Tenn. Family Files Suit against TVA
The Giltnane family of Kingston and Rockwood, Tenn., along with Ian and Sabrina Cullen, of Kingston, Tenn., announced Jan. 12 that they have filed a lawsuit against the Tennessee Valley Authority (TVA) seeking medical monitoring of their families and other families after potential exposure to 1.1 billion gallons of toxic coal ash released when the containment pond failed at the TVA's Kingston Fossil Plant (Kingston Steam Plant).
The Giltnanes are residents of the area near the Kingston Steam Plant, property owners, and owner/operators of a family business, Sailaway Homes and Land Realty, based in Kingston. The Cullens live on the Clinch River.
"Our primary concern is the health impact of this massive release of toxic materials into our community," said Levi Giltnane. "We have a two-year-old daughter, Skylar. For her and for the other children in this area, we want the TVA to give us honest answers about what is in this toxic ash."
"This disaster has negatively impacted the residential community and fouled the scenic waterways in the Kingston area, which are a central part of life in the area," stated Elizabeth Alexander, a Morristown, Tenn., native and partner in the Nashville office of the law firm Lieff Cabraser Heimann & Bernstein, LLP, which is representing the Giltnanes. "The TVA should be held to account for all of the harm it has caused through its bad decisions and obvious mismanagement of massive amounts of toxic materials."
The Giltnanes ask that the court require:
• TVA to fund medical testing and monitoring for their family and other families exposed to the toxic coal ash, and any medical treatments and procedures determined necessary as a result of their exposure;
• TVA to fund environmental monitoring in residential communities and waterways affected by the release.
• TVA to provide monetary compensation for the Giltnanes and other families, for the costs of environmental remediation, damage to property, loss of property value, and loss of income by local businesses affected by the massive release.
The lawsuit alleges that the TVA had knowledge that its coal ash sludge containment pond was in danger of releasing massive amounts of toxic substances into the community, and failed to take reasonable steps that would have prevented the Dec. 22, 2008, environmental disaster.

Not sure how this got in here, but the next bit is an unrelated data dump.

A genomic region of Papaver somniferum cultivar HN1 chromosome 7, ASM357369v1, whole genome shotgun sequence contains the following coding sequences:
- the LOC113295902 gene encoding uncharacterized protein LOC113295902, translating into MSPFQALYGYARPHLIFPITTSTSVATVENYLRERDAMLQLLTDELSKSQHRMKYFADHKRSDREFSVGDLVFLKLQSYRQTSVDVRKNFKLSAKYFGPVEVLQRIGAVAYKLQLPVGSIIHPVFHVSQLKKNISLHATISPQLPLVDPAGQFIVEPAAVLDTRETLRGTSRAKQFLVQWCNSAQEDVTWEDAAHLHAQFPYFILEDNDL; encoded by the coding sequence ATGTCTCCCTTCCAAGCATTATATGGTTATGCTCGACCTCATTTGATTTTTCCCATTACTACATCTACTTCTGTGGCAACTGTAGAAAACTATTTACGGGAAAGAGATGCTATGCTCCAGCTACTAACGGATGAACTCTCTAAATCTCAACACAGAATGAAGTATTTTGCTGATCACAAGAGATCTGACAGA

The coal ash sludge pond reportedly contained over 20 years' worth of toxic ash produced by the TVA's coal burning facility. Just one year of the coal ash reportedly included 45,000 pounds of arsenic, 49,000 pounds of lead, 1.4 million pounds of barium, 91,000 pounds of chromium, and 140,000 pounds of manganese. Those metals can cause cancer, liver damage, and neurological complications, among other health problems.
Environmental testing reportedly found arsenic levels in the water near the TVA facility to be 149 times higher than the federal limit for safe drinking water. The same testing registered lead levels five times higher than normal, as well as unsafe levels of antimony, beryllium, cadmium, and chromium, and elevated levels of a dozen other chemicals.
The lawsuit alleges that the sludge pond failed on several prior occasions. The lawsuit further alleges that the TVA reportedly considered and rejected "global fixes" that might have prevented this massive release and instead the TVA chose to implement cheaper "band-aid" measures that failed to prevent the catastrophic failure and the release of more than 1 billion gallons of toxic coal ash into the residential community.
The case, Robert Giltnane, et al, v. Tennessee Valley Authority, was filed in federal district court in Knoxville, Tenn., on Jan. 9.